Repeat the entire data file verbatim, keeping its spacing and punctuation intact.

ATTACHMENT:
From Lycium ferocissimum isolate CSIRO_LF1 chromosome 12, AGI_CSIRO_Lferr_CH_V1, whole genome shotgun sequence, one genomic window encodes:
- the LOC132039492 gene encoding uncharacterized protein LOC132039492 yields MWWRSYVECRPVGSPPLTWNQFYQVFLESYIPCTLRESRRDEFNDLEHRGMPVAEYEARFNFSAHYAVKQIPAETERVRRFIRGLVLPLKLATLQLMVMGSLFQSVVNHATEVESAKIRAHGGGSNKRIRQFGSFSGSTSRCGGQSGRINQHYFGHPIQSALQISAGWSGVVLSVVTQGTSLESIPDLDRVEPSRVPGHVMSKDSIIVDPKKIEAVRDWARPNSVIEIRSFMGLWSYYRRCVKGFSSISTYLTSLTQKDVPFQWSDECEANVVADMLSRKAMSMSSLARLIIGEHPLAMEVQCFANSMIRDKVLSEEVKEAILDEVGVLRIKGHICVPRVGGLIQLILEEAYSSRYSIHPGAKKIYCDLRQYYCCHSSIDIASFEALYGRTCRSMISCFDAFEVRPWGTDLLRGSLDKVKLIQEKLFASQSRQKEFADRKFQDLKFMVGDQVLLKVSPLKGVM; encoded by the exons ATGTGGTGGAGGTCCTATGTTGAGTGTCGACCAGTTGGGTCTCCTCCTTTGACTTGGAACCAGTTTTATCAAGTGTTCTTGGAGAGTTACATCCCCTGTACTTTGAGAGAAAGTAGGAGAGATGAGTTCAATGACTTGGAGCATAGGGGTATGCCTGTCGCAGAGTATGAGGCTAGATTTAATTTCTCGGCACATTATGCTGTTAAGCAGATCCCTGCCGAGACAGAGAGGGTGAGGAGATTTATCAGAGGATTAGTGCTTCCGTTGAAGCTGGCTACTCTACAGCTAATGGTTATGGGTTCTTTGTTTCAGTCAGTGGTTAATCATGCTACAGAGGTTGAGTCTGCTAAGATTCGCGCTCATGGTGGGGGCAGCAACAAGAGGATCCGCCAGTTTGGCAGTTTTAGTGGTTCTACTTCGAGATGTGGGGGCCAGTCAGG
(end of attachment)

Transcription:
From Lycium ferocissimum isolate CSIRO_LF1 chromosome 12, AGI_CSIRO_Lferr_CH_V1, whole genome shotgun sequence, one genomic window encodes:
- the LOC132039492 gene encoding uncharacterized protein LOC132039492 yields MWWRSYVECRPVGSPPLTWNQFYQVFLESYIPCTLRESRRDEFNDLEHRGMPVAEYEARFNFSAHYAVKQIPAETERVRRFIRGLVLPLKLATLQLMVMGSLFQSVVNHATEVESAKIRAHGGGSNKRIRQFGSFSGSTSRCGGQSGRINQHYFGHPIQSALQISAGWSGVVLSVVTQGTSLESIPDLDRVEPSRVPGHVMSKDSIIVDPKKIEAVRDWARPNSVIEIRSFMGLWSYYRRCVKGFSSISTYLTSLTQKDVPFQWSDECEANVVADMLSRKAMSMSSLARLIIGEHPLAMEVQCFANSMIRDKVLSEEVKEAILDEVGVLRIKGHICVPRVGGLIQLILEEAYSSRYSIHPGAKKIYCDLRQYYCCHSSIDIASFEALYGRTCRSMISCFDAFEVRPWGTDLLRGSLDKVKLIQEKLFASQSRQKEFADRKFQDLKFMVGDQVLLKVSPLKGVM; encoded by the exons ATGTGGTGGAGGTCCTATGTTGAGTGTCGACCAGTTGGGTCTCCTCCTTTGACTTGGAACCAGTTTTATCAAGTGTTCTTGGAGAGTTACATCCCCTGTACTTTGAGAGAAAGTAGGAGAGATGAGTTCAATGACTTGGAGCATAGGGGTATGCCTGTCGCAGAGTATGAGGCTAGATTTAATTTCTCGGCACATTATGCTGTTAAGCAGATCCCTGCCGAGACAGAGAGGGTGAGGAGATTTATCAGAGGATTAGTGCTTCCGTTGAAGCTGGCTACTCTACAGCTAATGGTTATGGGTTCTTTGTTTCAGTCAGTGGTTAATCATGCTACAGAGGTTGAGTCTGCTAAGATTCGCGCTCATGGTGGGGGCAGCAACAAGAGGATCCGCCAGTTTGGCAGTTTTAGTGGTTCTACTTCGAGATGTGGGGGCCAGTCAGG